Due to the triangle-soup nature of the levels, it can be a pain to use the triangles themselves as the main modeling primitive. In retrospect, I think a voxel-type approach would have been better, at least to rough things out. It could use marching tetrahedra to create tris to draw.
Anyway, the simple triangle extrusion model has been working well enough, and the plan is to use it to rough out the levels and get them playable, then hand them over to the real artists to pretty-up.
One of the issues with the level editor is the difficulty in closing holes, and creating geometry between things, so I did a geometry stitching tool.
Just now I got it working in all of my test cases, and it's pretty good.
What you do is to pass in a set of unordered selected vertices. It puts them in a consistent winding order, and verifies it's convex. If not, it punts. I need to add a planarity check as well - not sure what it would do in that case...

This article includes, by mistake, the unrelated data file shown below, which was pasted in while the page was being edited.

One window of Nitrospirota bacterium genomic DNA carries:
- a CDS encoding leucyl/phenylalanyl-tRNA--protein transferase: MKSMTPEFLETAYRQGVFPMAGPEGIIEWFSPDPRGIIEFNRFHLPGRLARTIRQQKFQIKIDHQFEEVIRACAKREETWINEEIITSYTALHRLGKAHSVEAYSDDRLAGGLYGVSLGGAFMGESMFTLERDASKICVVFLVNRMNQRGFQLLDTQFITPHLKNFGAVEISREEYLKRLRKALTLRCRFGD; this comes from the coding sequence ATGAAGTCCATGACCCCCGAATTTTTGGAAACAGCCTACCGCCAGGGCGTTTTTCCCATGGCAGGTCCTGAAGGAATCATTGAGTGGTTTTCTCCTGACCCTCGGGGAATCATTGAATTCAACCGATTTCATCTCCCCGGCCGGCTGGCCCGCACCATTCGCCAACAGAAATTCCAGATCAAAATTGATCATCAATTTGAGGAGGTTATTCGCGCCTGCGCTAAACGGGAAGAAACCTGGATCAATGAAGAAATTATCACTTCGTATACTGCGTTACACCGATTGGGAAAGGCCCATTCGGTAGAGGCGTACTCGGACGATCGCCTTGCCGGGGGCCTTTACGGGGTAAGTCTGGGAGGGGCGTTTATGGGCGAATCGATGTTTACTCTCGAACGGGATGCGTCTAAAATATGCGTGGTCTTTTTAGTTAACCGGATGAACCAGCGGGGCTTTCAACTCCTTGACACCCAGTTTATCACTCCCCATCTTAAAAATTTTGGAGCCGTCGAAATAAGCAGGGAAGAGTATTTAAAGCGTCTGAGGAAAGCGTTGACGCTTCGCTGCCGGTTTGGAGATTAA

Yesterday I stopped there, and output the convex polygon as a set of triangles from each edge to the poly center, which worked ok, but made the resulting polys useless for further editing, which really likes a nice grid to work with.
So, I added an extra step to go through and clip the resulting poly down to quads and such based on one-meter-apart clipping planes.
I wonder how many clippers I've written, and why I always end up writing another one, rather than re-using one, often due to the slightly different requirements. For instance, if your clipper outputs tris directly, it can more easily find degenerate polys, by checking vertices < 3. Sometimes you want front & back sides output, sometimes just front.
Anyway, after tracking down the 87th backwards lerp parameter bug in my life, I got it working. It now creates a nicely tessellated bunch of tris between the selected verts.
This allows you to fill convex holes, create ramps, ramp sides, etc. very quickly.
Here is a ramp that I made with 3 runs of the stitch tool.